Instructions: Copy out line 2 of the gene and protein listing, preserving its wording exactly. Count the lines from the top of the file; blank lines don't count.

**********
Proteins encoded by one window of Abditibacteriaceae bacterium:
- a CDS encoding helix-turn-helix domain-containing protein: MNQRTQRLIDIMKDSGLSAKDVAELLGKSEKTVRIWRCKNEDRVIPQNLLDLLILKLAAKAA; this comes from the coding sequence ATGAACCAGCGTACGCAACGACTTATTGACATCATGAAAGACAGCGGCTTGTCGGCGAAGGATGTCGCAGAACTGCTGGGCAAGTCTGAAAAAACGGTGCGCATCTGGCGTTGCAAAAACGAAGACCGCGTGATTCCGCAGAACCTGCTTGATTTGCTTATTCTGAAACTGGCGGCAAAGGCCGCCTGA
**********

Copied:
- a CDS encoding helix-turn-helix domain-containing protein: MNQRTQRLIDIMKDSGLSAKDVAELLGKSEKTVRIWRCKNEDRVIPQNLLDLLILKLAAKAA; this comes from the coding sequence ATGAACCAGCGTACGCAACGACTTATTGACATCATGAAAGACAGCGGCTTGTCGGCGAAGGATGTCGCAGAACTGCTGGGCAAGTCTGAAAAAACGGTGCGCATCTGGCGTTGCAAAAACGAAGACCGCGTGATTCCGCAGAACCTGCTTGATTTGCTTATTCTGAAACTGGCGGCAAAGGCCGCCTGA